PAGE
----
The World of Chronic UTI Sufferers – 15 Million Women and Growing
An estimated 49 million women had a UTI in the past year and over 15 million (33%) are suffering from chronic urinary tract infections (UTI’s), which means that they get 3 or more debilitating infections every year. And they are in their doctor’s office every other month with the same complaint: “Why can’t you give me something to get rid of this infection?”
1 in 3 Women suffer 3 or more UTIs In a Year
Antibiotics Are No Longer A “Silver Bullet”
For the past decade, the medical community has acknowledged that antibiotics are no longer “the silver bullets” that they used to be when one dose immediately cleared up this type of infection. Because antibiotics have been overprescribed, the E Coli bacteria causing these infections have learned how to hide, grow and emerge again once the antibiotics are no longer present, causing a recurrence.
Simple Infections Are Becoming Death Sentences
And for elderly patients who often have no symptoms, this vicious cycle can lead to serious kidney infection, delirium, sepsis and even death.
In 2019, over 35,000 people died from antibiotic resistant infections, which caused the CDC to declare this “antibiotics resistance” a national crisis; read more here.
No New Solutions Being Developed and Doctors Unwilling To Change
Naturally, COVID-19 has commanded the full attention of the pharmaceutical and biotech companies over the past year, but this means that no new antibiotics are being developed to fight these “superbugs”.
Couple this lack of development with doctors’ unwillingness to change what they’ve always done regarding antibiotics prescriptions for UTIs.
When asked what he sees happening in the future in view of doctors’ reliance on antibiotics, Dr. Thomas Finucane, an MD at Johns Hopkins, said:
“Glacial change. Everybody has seen a delirious patient have bacteriuria, get antibiotics, and get better. The antibiotic treatment of self-limited conditions is uniformly gratifying. It’s very deeply embedded in the psyche of the docs, and the patients, and the patients’ families. So, all of those factors add up against any radical change.”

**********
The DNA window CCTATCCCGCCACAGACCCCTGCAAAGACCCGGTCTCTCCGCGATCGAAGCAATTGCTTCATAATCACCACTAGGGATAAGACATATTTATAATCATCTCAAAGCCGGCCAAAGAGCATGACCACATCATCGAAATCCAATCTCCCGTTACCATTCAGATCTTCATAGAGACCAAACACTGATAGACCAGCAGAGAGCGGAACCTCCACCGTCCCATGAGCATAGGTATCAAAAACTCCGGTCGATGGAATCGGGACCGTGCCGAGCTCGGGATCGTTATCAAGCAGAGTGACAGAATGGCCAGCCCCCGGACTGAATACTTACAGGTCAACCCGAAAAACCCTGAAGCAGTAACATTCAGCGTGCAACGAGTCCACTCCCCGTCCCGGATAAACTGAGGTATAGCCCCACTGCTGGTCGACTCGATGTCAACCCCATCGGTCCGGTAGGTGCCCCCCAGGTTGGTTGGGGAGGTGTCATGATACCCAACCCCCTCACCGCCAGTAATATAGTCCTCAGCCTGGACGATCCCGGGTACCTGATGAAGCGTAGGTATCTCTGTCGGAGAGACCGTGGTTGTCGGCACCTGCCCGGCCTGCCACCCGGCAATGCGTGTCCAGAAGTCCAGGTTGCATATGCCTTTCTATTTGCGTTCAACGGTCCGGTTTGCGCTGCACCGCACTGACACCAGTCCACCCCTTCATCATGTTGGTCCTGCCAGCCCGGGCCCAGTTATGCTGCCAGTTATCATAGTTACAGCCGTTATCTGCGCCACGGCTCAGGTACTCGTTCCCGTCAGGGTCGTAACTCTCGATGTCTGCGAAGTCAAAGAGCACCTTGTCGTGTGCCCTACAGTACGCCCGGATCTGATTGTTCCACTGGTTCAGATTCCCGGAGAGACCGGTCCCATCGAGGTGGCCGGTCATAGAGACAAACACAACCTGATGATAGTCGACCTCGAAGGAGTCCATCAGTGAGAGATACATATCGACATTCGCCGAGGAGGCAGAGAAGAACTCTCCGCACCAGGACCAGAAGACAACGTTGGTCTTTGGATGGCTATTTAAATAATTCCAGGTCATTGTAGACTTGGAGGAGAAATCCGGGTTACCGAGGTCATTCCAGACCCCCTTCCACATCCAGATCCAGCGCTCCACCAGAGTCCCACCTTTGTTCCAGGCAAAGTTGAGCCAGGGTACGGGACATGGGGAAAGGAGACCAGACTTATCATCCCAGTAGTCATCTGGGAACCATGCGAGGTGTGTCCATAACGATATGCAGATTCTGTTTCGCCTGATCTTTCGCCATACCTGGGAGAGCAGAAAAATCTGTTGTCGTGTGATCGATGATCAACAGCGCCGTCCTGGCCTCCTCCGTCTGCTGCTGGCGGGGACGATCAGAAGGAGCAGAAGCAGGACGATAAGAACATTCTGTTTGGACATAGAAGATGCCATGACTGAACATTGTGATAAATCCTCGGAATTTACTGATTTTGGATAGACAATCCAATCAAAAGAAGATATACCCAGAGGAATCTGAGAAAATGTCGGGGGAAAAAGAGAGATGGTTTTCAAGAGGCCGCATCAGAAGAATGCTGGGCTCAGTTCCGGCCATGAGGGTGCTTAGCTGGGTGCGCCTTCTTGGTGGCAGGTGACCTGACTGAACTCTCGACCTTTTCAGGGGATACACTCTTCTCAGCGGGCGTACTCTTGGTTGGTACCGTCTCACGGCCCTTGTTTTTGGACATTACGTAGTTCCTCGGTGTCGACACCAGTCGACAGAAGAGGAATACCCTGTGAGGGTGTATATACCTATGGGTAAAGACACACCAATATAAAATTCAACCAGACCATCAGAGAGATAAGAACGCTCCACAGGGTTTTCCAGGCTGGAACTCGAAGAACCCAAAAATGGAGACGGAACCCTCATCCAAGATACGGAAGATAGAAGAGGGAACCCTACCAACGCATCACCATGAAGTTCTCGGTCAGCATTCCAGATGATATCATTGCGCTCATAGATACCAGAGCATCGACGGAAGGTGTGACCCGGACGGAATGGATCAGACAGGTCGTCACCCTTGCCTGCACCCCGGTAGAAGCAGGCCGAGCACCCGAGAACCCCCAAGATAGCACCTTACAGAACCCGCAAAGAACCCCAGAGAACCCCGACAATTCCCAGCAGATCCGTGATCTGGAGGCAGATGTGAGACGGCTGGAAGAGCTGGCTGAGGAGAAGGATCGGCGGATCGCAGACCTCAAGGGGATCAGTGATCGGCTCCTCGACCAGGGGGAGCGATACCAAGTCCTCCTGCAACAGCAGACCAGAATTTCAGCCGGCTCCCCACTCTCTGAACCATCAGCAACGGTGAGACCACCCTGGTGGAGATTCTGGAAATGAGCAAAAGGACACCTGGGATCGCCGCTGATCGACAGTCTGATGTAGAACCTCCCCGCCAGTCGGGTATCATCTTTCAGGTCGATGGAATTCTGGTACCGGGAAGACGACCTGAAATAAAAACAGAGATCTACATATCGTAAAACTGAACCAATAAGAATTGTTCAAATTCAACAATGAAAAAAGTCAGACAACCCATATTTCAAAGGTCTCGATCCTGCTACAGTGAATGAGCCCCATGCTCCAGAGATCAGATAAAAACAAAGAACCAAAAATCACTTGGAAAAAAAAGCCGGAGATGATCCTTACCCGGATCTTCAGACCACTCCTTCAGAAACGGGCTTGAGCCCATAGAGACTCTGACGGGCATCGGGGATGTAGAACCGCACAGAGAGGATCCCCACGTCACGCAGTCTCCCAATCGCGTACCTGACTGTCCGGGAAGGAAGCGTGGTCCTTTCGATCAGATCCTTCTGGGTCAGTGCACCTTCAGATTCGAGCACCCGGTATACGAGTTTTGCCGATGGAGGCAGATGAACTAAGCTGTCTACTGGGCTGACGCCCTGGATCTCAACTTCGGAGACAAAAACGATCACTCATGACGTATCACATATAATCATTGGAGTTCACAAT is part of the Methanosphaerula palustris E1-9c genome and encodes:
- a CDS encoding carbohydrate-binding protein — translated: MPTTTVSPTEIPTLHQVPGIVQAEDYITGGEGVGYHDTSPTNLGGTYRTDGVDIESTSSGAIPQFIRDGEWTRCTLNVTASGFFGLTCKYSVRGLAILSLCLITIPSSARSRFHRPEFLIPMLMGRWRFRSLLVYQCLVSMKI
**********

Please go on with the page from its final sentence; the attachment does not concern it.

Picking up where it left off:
Patients Are Taking Matters Into Their Own Hands
Frustrated with being forced to live with the unbearable symptoms of this infection, millions of women across the country have banded together into support and discussion groups, and are sharing their stories about how they were able to finally get some answers and relief. Having gone almost to the ends of the earth to find help, these women and men are significantly more enlightened about UTIs than most doctors.
As you will see, they have become very familiar with all of the language, the diagnostic tests and tools, reports, types of bacteria, differences in antibiotics, co-morbidities which may be causing their UTIs and how to manage their UTIs with a combination of traditional and alternative medicine.
For example, they can tell you whether their infection is a “relapse” or a “reinfection” and what their bacteria “colony count” is.
Five Key Takeaways From Women Who Have Been Through It All
Most of the women that we’ve listened to have been living with this condition for years. They know “what works” and “what doesn’t”. Doctors are beginning to conclude that it’s time to listen to what they have to say.
“We have to consider the probability that what patients describe may be a most valid representation of their plight and we should recognize that.” – Dr. James Malone-Lee
Following are the five insights that we have gleaned from their conversations online in various discussion and support groups.